Flexible perovksite solar cell with tin oxide electron transport layer achieves 25.09% efficiency


Researchers at China's Tsinghua University developed a flexible perovskite solar cell based on an electron transport layer (ETL) made of tin oxide (SnO2). The novelty of the proposed cell design consists of the chemical bath deposition (CBD) method used to deposit SnO2 on the flexible substrate.

“This CBD method differs from previous research by using tin sulfate (SnSO4) rather than tin(II) chloride (SnCl2) as a tin precursor for depositing SnO2, making the new method compatible with acid-sensitive flexible substrates,” said the research's lead author, Chenyi Yi. “The residual SO42- sulfate left over after the SnSO4-based CBD additionally benefits the stability of the perovskite solar cell because of the strong coordination between lead (Pb2+) from perovskite and SO42- from SnO2.”

The research group explained that the quality of the ETL is key for achieving high power conversion efficiencies in flexible perovskite solar cells and said SnO2 was chosen due to its high bulk charge mobility, wide bandgap, and good energy band alignment with perovskite. It also added, however, that uncontrolled nanocrystal growth during the CBD process may result in a narrow deposition window for high-quality SnO2 film, which in turn may lead to “unsatisfactory” reproducibility.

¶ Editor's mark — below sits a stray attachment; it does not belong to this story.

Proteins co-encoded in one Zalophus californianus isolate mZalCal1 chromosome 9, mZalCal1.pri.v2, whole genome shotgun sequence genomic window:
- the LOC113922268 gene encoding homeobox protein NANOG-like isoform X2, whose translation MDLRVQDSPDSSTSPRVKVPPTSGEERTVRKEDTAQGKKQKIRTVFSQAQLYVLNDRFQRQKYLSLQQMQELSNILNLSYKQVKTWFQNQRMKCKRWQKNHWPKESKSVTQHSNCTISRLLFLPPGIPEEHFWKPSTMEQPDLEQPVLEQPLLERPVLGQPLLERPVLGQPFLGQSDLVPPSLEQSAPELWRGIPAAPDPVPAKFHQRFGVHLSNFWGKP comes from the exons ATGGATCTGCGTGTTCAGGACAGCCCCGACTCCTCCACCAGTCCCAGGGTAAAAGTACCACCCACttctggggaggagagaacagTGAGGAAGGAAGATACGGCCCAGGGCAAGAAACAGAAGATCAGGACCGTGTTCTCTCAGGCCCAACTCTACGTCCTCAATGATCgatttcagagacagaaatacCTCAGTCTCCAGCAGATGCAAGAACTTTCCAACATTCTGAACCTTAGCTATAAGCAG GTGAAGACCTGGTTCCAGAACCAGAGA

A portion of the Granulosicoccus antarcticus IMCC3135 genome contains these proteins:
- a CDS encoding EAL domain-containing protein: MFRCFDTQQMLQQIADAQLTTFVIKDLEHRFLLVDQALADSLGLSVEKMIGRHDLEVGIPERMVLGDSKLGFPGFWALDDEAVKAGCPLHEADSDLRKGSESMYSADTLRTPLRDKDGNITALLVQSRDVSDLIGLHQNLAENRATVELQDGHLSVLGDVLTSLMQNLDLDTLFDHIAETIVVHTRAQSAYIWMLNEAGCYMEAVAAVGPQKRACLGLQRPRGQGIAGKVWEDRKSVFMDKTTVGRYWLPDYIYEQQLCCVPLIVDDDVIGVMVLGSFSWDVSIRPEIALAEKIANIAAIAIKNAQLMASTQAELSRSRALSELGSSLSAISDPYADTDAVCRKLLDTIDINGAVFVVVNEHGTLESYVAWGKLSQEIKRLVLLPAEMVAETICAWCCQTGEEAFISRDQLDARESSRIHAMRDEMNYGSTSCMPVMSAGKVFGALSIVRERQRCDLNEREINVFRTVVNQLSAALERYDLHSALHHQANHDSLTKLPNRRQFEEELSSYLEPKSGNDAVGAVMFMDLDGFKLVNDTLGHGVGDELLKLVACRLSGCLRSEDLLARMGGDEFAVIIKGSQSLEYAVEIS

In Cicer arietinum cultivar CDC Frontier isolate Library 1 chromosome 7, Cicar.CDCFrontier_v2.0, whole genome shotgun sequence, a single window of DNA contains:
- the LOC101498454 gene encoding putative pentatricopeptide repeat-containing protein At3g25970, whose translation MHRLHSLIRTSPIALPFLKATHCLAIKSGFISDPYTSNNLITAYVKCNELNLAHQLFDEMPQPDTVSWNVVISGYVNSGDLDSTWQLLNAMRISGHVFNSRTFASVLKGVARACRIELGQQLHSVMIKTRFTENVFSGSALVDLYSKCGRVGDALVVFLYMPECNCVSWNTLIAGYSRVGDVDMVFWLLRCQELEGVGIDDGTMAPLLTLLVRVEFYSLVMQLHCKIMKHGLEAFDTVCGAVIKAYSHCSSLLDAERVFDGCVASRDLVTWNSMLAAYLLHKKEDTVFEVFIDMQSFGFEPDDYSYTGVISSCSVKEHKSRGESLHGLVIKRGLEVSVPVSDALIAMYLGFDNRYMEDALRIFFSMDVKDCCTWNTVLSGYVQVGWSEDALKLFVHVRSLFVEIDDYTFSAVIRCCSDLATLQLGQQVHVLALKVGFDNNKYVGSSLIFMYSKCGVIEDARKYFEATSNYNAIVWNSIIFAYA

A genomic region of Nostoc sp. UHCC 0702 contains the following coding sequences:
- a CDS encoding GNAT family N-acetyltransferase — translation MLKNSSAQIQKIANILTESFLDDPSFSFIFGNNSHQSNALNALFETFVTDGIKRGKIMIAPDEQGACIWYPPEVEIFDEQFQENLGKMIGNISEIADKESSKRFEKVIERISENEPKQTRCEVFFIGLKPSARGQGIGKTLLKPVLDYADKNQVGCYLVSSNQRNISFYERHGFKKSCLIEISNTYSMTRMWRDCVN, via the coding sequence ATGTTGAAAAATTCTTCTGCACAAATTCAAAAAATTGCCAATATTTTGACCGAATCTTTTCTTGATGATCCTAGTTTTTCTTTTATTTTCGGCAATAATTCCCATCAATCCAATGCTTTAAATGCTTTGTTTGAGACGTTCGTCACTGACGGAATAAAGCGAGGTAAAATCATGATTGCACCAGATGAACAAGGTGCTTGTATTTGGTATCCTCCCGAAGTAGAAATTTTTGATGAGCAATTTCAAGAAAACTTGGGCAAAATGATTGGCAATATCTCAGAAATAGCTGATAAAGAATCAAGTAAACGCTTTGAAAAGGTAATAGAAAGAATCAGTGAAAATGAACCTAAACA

The academics built the cell with a substrate made of indium tin oxide (ITO) and polyethylene terephthalate (PET), the SnO2 ETL, a perovskite absorber, a hole transport layer (HTL) relying on spiro-OMeTAD, and a gold (Au) metal contact.

Tested under standard illumination conditions, the device achieved a power conversion efficiency of 25.09%, an open-circuit voltage of 1.188 V, a short-circuit current density of 25.29 mA cm−2, and a fill factor of 83.5%. The researchers also specified that the cell efficiency was certified at 24.90% by an unspecified testing entity.

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They also said the device was able to retain 90% of the initial efficiency after 10,000 bending cycles. “The controllable growth of SnO2 not only ensures excellent reproducibility of the CBD, but also enables the reutilization of the chemical bath, holding great promise for large-scale applications,” the group explained.

“The ultimate goal is to transition these high-efficiency flexible perovskite solar cells from laboratory scale to industrial production, enabling widespread commercial application of this technology in various fields, from wearable technology, portable electronics and aerospace power sources to large-scale renewable energy solutions,” added Yi.

The new cell design was introduced in the study “25% – Efficiency flexible perovskite solar cells via controllable growth of SnO2,” published in iEnergy.

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